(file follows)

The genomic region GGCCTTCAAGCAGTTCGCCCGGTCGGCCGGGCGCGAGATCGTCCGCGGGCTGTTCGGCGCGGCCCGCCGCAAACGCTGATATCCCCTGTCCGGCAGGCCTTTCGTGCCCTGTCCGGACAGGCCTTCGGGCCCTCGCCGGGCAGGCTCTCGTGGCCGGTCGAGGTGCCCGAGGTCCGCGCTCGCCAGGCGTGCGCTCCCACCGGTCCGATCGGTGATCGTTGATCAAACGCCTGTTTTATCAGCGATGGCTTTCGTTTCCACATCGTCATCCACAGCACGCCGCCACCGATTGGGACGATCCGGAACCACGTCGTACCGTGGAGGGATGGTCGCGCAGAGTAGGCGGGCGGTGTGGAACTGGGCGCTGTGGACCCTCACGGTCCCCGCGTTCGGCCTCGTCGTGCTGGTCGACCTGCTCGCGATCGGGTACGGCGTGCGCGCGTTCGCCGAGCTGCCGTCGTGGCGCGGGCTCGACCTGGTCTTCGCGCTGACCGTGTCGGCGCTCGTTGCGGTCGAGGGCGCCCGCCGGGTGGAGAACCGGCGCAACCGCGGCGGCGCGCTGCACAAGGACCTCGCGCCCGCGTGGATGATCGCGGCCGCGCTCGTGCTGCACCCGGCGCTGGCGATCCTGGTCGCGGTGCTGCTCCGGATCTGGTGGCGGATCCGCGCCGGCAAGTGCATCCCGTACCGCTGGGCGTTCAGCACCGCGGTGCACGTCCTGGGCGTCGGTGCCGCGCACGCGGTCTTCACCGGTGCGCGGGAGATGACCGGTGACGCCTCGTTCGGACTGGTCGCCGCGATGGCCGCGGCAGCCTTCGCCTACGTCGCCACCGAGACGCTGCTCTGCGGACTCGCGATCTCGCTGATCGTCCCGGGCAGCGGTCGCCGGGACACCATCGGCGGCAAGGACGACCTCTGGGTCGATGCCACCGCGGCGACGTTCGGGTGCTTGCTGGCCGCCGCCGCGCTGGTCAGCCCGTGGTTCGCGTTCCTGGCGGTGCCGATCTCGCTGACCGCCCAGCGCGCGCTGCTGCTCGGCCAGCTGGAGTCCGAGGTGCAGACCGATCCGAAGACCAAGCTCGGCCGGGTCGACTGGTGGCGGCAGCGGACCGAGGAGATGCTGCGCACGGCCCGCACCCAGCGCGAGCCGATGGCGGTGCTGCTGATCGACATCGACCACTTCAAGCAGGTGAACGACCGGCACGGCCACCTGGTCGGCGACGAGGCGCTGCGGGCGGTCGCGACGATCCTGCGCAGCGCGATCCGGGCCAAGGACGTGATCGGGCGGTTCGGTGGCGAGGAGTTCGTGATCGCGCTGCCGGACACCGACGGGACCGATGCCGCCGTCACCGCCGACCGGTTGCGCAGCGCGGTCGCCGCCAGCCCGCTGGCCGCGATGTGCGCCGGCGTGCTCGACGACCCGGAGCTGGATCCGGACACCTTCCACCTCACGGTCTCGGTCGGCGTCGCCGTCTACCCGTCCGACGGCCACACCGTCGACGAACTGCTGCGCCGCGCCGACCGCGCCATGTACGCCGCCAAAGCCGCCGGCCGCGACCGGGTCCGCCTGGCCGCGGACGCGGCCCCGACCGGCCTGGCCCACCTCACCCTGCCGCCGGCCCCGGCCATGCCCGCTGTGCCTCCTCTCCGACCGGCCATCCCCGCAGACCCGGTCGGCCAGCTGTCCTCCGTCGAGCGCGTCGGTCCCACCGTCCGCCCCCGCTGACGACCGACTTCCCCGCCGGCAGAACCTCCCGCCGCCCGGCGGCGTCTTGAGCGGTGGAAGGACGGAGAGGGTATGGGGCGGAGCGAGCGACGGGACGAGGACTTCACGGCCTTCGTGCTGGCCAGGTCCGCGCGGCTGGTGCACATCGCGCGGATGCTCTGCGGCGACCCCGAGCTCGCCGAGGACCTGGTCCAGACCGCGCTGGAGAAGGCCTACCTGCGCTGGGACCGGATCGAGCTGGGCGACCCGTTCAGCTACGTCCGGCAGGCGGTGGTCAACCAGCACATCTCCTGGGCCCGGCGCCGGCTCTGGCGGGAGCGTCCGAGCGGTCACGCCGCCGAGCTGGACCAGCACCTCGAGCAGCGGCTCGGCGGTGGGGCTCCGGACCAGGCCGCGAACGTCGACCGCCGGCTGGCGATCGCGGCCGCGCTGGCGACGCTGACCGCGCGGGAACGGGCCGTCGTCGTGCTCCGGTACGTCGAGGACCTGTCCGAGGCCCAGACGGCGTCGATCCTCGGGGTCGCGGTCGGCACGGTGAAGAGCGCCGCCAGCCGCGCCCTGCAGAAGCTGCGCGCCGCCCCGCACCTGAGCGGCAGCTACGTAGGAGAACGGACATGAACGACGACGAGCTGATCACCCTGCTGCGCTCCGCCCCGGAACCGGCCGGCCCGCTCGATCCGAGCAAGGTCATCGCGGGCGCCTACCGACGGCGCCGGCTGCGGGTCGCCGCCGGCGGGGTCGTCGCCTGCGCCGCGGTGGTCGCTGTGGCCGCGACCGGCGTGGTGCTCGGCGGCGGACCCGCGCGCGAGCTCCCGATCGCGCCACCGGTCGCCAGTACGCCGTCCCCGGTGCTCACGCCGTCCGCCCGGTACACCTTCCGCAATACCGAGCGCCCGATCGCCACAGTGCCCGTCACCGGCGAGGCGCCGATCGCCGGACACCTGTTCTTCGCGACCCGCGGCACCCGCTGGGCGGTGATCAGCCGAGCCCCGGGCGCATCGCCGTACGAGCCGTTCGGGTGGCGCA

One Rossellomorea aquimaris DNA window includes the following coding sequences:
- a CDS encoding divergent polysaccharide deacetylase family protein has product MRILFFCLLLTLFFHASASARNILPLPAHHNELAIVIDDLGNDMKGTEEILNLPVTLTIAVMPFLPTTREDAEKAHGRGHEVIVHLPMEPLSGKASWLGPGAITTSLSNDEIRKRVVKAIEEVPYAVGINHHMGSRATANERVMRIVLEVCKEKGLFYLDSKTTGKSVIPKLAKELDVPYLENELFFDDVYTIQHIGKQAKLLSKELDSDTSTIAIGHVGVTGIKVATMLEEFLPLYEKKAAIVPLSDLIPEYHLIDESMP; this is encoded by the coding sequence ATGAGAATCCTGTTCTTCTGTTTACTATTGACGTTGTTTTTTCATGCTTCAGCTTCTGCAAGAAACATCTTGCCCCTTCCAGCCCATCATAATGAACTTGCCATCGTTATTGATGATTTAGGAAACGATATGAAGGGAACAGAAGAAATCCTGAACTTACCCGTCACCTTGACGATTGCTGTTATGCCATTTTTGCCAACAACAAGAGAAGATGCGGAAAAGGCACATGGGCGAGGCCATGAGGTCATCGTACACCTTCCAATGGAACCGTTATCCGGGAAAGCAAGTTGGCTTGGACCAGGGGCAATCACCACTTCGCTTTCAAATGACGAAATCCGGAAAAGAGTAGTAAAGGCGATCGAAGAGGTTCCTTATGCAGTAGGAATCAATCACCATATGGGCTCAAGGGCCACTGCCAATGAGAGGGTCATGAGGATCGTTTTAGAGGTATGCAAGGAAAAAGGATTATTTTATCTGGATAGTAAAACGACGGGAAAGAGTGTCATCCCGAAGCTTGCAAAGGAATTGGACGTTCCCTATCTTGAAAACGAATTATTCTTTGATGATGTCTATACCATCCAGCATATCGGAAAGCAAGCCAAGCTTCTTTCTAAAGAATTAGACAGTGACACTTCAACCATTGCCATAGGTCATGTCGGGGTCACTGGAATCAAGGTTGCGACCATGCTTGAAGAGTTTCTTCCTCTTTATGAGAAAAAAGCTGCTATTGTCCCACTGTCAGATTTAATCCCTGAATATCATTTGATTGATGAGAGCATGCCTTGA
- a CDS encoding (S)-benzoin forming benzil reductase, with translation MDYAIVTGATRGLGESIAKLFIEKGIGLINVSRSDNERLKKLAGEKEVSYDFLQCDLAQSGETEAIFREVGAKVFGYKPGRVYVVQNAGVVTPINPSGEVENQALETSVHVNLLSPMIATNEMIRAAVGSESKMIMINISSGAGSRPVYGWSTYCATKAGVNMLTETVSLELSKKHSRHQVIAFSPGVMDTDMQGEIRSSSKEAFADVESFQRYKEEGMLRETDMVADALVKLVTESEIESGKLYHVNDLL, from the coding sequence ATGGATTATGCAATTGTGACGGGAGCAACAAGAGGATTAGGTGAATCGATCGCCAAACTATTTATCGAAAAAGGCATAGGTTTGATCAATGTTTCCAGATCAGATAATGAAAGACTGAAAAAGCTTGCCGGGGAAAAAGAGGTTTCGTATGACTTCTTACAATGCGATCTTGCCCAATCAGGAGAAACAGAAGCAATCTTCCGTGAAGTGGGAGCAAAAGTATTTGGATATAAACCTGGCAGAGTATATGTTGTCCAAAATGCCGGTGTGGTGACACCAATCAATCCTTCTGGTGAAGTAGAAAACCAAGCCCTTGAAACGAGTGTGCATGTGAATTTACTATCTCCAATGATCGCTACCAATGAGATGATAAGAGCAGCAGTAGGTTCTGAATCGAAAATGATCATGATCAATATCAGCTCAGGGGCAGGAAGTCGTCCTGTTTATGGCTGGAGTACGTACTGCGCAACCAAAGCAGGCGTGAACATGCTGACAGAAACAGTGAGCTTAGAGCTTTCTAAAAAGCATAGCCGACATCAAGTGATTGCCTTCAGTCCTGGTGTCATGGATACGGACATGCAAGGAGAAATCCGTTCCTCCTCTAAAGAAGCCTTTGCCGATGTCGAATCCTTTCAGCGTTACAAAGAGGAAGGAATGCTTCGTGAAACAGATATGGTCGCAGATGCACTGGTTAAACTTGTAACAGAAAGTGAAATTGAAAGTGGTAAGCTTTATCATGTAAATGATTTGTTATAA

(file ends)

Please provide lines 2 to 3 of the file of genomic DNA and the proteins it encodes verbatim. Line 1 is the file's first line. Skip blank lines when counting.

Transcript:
One Rossellomorea aquimaris DNA window includes the following coding sequences:
- a CDS encoding divergent polysaccharide deacetylase family protein has product MRILFFCLLLTLFFHASASARNILPLPAHHNELAIVIDDLGNDMKGTEEILNLPVTLTIAVMPFLPTTREDAEKAHGRGHEVIVHLPMEPLSGKASWLGPGAITTSLSNDEIRKRVVKAIEEVPYAVGINHHMGSRATANERVMRIVLEVCKEKGLFYLDSKTTGKSVIPKLAKELDVPYLENELFFDDVYTIQHIGKQAKLLSKELDSDTSTIAIGHVGVTGIKVATMLEEFLPLYEKKAAIVPLSDLIPEYHLIDESMP; this is encoded by the coding sequence ATGAGAATCCTGTTCTTCTGTTTACTATTGACGTTGTTTTTTCATGCTTCAGCTTCTGCAAGAAACATCTTGCCCCTTCCAGCCCATCATAATGAACTTGCCATCGTTATTGATGATTTAGGAAACGATATGAAGGGAACAGAAGAAATCCTGAACTTACCCGTCACCTTGACGATTGCTGTTATGCCATTTTTGCCAACAACAAGAGAAGATGCGGAAAAGGCACATGGGCGAGGCCATGAGGTCATCGTACACCTTCCAATGGAACCGTTATCCGGGAAAGCAAGTTGGCTTGGACCAGGGGCAATCACCACTTCGCTTTCAAATGACGAAATCCGGAAAAGAGTAGTAAAGGCGATCGAAGAGGTTCCTTATGCAGTAGGAATCAATCACCATATGGGCTCAAGGGCCACTGCCAATGAGAGGGTCATGAGGATCGTTTTAGAGGTATGCAAGGAAAAAGGATTATTTTATCTGGATAGTAAAACGACGGGAAAGAGTGTCATCCCGAAGCTTGCAAAGGAATTGGACGTTCCCTATCTTGAAAACGAATTATTCTTTGATGATGTCTATACCATCCAGCATATCGGAAAGCAAGCCAAGCTTCTTTCTAAAGAATTAGACAGTGACACTTCAACCATTGCCATAGGTCATGTCGGGGTCACTGGAATCAAGGTTGCGACCATGCTTGAAGAGTTTCTTCCTCTTTATGAGAAAAAAGCTGCTATTGTCCCACTGTCAGATTTAATCCCTGAATATCATTTGATTGATGAGAGCATGCCTTGA